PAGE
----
Written by Celeste Ng
Published by Penguin on May 12th 2015
Genres: Fiction, Literary, Family Life
Format: trade paper
"Lydia is dead. But they don't know this yet. So begins the story of this exquisite debut novel, about a Chinese American family living in 1970s small-town Ohio. Lydia is the favorite child of Marilyn and James Lee; their middle daughter, a girl who inherited her mother's bright blue eyes and her father's jet-black hair. Her parents are determined that Lydia will fulfill the dreams they were unable to pursue-in Marilyn's case that her daughter become a doctor rather than a homemaker, in James's case that Lydia be popular at school, a girl with a busy social life and the center of every party. When Lydia's body is found in the local lake, the delicate balancing act that has been keeping the Lee family together tumbles into chaos, forcing them to confront the long-kept secrets that have been slowly pulling them apart. James, consumed by guilt, sets out on a reckless path that may destroy his marriage. Marilyn, devastated and vengeful, is determined to find a responsible party, no matter what the cost. Lydia's older brother, Nathan, is certain that the neighborhood bad boy Jack is somehow involved. But it's the youngest of the family-Hannah-who observes far more than anyone realizes and who may be the only one who knows the truth about what happened. A profoundly moving story of family, history, and the meaning of home, Everything I Never Told You is both a gripping page-turner and a sensitive family portrait, exploring the divisions between cultures and the rifts within a family, and uncovering the ways in which mothers and daughters, fathers and sons, and husbands and wives struggle, all their lives, to understand one another"--
Everything I Never Told You is Celeste Ng’s debut novel, and t I got some interesting comments on Facebook when I said I was reading it:
Here’s Jeanne’s review and the comments (including the argument)
I didn’t love it, but I didn’t think it was particularly dumb, either. However, I’m not sure I have all that much to tell you about it, and so…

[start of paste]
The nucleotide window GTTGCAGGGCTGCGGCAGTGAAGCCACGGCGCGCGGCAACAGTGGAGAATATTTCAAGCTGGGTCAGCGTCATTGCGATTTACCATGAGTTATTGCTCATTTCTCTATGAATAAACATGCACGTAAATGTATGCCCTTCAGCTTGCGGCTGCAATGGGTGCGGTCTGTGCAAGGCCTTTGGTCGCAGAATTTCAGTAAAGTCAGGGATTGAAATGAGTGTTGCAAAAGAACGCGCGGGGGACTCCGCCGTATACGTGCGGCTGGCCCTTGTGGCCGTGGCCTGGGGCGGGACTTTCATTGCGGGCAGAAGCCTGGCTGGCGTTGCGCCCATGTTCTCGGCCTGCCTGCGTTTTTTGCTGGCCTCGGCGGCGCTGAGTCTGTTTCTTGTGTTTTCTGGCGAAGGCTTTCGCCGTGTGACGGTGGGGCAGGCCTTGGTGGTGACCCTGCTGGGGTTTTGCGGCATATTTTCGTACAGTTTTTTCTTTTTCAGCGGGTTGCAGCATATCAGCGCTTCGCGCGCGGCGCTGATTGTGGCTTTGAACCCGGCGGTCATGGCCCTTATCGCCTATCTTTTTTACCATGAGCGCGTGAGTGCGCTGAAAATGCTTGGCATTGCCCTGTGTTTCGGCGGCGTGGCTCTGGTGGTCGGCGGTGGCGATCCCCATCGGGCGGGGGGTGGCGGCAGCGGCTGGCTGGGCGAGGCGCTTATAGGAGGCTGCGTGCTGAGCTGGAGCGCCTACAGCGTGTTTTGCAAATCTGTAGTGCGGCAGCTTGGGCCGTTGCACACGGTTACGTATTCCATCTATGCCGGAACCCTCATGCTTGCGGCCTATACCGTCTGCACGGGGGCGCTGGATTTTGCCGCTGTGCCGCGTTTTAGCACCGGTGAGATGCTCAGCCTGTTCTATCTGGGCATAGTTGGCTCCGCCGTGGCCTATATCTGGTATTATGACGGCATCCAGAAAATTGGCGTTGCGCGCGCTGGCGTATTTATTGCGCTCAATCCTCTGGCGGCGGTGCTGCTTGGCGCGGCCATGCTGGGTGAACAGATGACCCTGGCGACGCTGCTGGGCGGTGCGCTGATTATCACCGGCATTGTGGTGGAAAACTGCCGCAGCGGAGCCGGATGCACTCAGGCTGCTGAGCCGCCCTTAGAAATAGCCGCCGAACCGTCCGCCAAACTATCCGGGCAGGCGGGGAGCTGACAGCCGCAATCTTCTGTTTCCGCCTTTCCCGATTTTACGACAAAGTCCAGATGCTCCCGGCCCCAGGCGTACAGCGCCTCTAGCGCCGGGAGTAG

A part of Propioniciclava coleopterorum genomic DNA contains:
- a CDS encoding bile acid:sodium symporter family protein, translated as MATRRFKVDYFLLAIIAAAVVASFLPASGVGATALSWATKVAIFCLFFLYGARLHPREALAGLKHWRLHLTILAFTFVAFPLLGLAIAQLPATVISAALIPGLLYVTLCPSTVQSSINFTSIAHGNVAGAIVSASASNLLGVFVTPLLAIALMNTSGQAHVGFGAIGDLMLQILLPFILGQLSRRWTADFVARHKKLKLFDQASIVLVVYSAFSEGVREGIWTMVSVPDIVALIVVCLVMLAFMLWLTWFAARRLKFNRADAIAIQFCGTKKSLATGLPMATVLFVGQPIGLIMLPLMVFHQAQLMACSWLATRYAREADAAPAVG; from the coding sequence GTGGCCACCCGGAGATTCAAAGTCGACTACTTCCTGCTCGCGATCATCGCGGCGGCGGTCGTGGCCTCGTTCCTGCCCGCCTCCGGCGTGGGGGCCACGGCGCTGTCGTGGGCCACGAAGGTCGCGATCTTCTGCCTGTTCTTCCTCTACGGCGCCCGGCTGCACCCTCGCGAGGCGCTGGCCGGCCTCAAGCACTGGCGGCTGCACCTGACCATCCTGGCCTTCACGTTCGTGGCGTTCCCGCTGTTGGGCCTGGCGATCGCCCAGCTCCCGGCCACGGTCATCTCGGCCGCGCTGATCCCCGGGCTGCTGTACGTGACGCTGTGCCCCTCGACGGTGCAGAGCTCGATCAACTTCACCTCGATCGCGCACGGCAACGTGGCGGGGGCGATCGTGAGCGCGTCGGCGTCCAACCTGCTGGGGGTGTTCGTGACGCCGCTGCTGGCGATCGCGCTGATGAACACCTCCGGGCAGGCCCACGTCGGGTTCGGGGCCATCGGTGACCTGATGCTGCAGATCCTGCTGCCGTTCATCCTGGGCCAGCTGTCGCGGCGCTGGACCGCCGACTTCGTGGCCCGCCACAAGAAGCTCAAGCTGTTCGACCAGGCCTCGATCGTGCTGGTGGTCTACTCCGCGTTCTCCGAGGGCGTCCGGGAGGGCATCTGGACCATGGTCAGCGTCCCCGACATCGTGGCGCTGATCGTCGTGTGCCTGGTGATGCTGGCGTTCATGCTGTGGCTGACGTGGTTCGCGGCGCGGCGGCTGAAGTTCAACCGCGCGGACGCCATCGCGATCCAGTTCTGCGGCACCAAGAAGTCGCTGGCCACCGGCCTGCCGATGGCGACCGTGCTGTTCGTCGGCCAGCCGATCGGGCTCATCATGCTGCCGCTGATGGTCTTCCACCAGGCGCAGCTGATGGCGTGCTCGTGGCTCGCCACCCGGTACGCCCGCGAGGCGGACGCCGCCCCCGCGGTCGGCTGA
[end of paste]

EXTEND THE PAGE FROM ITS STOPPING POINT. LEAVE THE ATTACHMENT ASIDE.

EVERYTHING I NEVER TOLD YOU in Bullet Points
- What’s it about? Everything I Never Told You dissects a family that was already fragmented before tragedy shredded it. Sixteen-year-old Lydia Lee goes missing from her home. The police find her body in a nearby lake. several days later, and rule the death a suicide. Lydia’s mother Marilyn, who has invested all of her own ambitions in her daughter, refuses to believe it. Her brother Nathan is sure the boy across the street was somehow involved. And her father James just can’t process it. Ng uses the mystery as a framework for flashbacks told from multiple viewpoints, revealing a family who didn’t tell each other any of what really mattered.
- What worked for me? Although it’s framed by a mystery, Everything I Never Told You advances through character relationships more than plot twists. Ng’s writing balances restraint and emotion.
- What didn’t I like? I expected a period novel, but the emphasis of Everything I Never Told You isn’t on the period I expected. The novel opens in 1977, but most of what defined the Lees as a family occurs at least a decade earlier. They operate on norms from the pre-feminist 1950s and ’60s. Part of that mindset means that, by tacit agreement or conscious choice, there are many, many things they don’t tell each other. I understand how that contributes to the story’s tension, but I found it frustrating.